The year 2018 witnessed a landmark decision on the cannabis front. Various states joined hands in legalizing the medicinal use of cannabis. This decision was based on a number of positive research that supported cannabis to be a potential drug that can effectively treat various diseases. Today cannabis doctors across these states and countries prescribe cannabis-based treatments to ease various ailments and discomfort associated with them.
According to a new study published by Epilepsia Open, “cannabis could actually represent an effective, well-tolerated antiepileptic drug”.
“Cannabidivarin (CBDV) and cannabidiol (CBD) have recently emerged among cannabinoids for their potential antiepileptic properties, as shown in several animal models”, states the study’s abstract. “We report the case of a patient affected by symptomatic partial epilepsy who used cannabis as self-medication after the failure of countless pharmacological/surgical treatments.”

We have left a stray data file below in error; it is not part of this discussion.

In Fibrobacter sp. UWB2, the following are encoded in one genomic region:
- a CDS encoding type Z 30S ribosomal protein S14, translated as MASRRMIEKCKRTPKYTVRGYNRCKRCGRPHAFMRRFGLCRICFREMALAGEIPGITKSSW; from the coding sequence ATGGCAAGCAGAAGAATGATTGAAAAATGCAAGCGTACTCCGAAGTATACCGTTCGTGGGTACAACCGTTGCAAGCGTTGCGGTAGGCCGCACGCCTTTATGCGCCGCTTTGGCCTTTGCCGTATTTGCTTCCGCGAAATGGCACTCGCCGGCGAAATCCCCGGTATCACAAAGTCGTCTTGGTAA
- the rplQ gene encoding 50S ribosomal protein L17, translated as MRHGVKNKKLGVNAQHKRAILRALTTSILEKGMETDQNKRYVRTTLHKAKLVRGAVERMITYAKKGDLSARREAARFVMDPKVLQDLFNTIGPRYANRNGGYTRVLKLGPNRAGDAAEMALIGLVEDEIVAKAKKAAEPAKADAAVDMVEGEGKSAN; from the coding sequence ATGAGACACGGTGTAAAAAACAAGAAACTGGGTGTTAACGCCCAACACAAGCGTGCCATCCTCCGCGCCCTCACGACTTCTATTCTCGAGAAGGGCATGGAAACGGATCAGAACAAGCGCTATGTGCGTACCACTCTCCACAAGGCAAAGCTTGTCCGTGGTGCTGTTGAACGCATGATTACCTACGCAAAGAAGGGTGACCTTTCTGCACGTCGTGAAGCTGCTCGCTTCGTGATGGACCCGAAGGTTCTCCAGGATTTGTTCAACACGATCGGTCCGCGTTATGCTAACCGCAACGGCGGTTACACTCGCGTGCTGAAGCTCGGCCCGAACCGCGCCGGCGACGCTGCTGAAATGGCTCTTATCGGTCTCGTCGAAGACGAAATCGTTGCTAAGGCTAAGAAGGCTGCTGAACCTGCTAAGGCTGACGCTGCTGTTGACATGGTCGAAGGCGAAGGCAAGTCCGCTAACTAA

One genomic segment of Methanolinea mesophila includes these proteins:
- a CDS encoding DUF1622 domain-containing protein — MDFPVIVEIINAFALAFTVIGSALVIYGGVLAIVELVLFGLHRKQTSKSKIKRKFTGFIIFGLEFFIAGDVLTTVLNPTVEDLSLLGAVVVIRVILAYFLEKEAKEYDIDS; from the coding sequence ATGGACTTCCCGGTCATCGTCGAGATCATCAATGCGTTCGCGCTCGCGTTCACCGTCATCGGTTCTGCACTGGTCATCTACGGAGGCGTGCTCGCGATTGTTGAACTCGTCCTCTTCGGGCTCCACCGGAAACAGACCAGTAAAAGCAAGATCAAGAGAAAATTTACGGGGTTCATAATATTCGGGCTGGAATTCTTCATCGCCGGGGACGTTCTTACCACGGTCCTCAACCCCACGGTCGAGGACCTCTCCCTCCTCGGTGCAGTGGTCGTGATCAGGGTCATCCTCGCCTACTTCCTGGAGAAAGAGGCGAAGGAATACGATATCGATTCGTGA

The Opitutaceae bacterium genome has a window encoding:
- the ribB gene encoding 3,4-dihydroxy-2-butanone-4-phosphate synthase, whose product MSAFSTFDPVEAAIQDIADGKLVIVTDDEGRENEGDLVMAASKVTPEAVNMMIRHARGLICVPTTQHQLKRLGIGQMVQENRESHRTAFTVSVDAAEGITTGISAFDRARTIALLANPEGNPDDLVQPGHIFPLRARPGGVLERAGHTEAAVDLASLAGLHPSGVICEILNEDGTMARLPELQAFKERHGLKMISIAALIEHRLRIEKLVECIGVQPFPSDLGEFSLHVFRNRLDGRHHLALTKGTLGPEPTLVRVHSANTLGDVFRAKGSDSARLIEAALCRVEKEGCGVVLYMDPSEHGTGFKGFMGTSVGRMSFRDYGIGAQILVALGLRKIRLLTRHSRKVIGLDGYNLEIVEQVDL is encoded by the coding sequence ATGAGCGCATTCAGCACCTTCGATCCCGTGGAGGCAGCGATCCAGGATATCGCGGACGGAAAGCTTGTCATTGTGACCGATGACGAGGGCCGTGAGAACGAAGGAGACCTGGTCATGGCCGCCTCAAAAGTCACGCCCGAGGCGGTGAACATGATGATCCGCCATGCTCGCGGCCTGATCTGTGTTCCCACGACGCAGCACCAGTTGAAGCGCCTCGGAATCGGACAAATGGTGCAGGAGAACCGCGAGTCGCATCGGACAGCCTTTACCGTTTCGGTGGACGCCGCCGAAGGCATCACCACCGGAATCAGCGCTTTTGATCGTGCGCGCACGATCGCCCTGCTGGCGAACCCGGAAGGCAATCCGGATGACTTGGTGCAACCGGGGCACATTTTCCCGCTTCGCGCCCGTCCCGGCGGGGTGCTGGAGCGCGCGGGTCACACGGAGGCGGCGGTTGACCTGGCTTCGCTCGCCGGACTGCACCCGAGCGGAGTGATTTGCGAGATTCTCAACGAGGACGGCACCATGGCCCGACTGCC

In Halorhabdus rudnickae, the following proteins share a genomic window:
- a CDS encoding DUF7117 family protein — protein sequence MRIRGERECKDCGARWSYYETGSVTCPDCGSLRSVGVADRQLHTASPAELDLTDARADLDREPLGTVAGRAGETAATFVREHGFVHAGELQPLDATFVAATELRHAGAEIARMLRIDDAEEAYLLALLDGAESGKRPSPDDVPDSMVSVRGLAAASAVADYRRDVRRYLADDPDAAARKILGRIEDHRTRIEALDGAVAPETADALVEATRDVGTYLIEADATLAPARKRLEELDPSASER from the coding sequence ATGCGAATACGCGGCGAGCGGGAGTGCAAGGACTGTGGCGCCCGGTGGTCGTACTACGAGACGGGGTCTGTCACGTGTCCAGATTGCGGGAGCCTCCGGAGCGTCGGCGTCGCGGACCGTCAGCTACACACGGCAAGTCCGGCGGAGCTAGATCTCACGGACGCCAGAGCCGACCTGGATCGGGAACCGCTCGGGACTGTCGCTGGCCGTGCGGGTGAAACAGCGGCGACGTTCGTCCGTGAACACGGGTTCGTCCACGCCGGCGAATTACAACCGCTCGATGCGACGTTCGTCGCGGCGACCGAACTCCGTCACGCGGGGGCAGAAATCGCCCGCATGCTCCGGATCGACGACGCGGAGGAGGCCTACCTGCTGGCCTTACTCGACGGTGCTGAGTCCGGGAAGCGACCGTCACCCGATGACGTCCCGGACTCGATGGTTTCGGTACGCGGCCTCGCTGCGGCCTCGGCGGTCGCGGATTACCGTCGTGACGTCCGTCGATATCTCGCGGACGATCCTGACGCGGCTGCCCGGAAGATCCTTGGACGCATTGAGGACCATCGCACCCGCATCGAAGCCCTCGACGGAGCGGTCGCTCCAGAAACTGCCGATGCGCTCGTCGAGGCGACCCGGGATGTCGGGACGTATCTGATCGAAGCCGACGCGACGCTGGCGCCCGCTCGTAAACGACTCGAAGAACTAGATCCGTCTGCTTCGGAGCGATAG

Clinical and video electroencephalogram (EEG) evaluations were periodically performed, and the serum levels of CBDV, CBD, and Δ9-tetrahydrocannabinol were repeatedly measured. After cannabis administration, “a dramatic clinical improvement, in terms of both decrease in seizure frequency and recovery of cognitive functions, was observed, which might parallel high CBDV plasma concentrations.”